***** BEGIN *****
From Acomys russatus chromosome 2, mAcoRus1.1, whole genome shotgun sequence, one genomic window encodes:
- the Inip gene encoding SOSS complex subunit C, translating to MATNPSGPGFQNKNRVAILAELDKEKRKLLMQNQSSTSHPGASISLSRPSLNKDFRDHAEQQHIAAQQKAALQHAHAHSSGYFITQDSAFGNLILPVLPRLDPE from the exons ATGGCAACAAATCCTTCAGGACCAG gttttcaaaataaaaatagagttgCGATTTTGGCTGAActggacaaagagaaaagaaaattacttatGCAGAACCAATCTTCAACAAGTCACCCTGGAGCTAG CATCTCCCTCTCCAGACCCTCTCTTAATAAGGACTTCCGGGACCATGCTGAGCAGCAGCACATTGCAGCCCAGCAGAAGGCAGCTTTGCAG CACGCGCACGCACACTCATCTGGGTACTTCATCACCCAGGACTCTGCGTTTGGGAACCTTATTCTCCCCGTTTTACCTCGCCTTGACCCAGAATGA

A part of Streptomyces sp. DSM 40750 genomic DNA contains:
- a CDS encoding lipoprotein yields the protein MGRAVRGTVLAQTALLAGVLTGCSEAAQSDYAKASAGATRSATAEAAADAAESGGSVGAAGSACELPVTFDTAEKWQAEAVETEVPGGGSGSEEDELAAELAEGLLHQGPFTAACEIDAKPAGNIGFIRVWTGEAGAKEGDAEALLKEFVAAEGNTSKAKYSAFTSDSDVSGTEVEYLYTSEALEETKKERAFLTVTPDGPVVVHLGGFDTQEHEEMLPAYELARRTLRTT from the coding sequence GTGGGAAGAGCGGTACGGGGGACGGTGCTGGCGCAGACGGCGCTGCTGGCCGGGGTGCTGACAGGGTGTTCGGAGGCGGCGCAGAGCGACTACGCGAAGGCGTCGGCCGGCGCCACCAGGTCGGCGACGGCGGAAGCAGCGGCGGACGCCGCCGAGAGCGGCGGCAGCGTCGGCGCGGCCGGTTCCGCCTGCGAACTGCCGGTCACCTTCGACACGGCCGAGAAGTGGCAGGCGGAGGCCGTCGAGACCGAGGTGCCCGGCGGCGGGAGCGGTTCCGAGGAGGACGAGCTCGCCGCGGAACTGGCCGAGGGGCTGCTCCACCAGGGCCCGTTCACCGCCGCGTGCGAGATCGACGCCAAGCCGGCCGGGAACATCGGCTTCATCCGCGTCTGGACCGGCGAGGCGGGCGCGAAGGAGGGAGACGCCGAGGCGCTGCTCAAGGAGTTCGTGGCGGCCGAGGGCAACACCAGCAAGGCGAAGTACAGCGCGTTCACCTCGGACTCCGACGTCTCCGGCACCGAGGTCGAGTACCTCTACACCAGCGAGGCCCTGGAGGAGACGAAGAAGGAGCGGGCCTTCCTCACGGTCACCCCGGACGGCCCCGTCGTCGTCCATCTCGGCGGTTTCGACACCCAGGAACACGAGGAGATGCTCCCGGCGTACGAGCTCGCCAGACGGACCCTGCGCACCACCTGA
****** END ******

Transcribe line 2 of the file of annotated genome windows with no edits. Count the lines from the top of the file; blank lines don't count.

- the Inip gene encoding SOSS complex subunit C, translating to MATNPSGPGFQNKNRVAILAELDKEKRKLLMQNQSSTSHPGASISLSRPSLNKDFRDHAEQQHIAAQQKAALQHAHAHSSGYFITQDSAFGNLILPVLPRLDPE from the exons ATGGCAACAAATCCTTCAGGACCAG gttttcaaaataaaaatagagttgCGATTTTGGCTGAActggacaaagagaaaagaaaattacttatGCAGAACCAATCTTCAACAAGTCACCCTGGAGCTAG CATCTCCCTCTCCAGACCCTCTCTTAATAAGGACTTCCGGGACCATGCTGAGCAGCAGCACATTGCAGCCCAGCAGAAGGCAGCTTTGCAG CACGCGCACGCACACTCATCTGGGTACTTCATCACCCAGGACTCTGCGTTTGGGAACCTTATTCTCCCCGTTTTACCTCGCCTTGACCCAGAATGA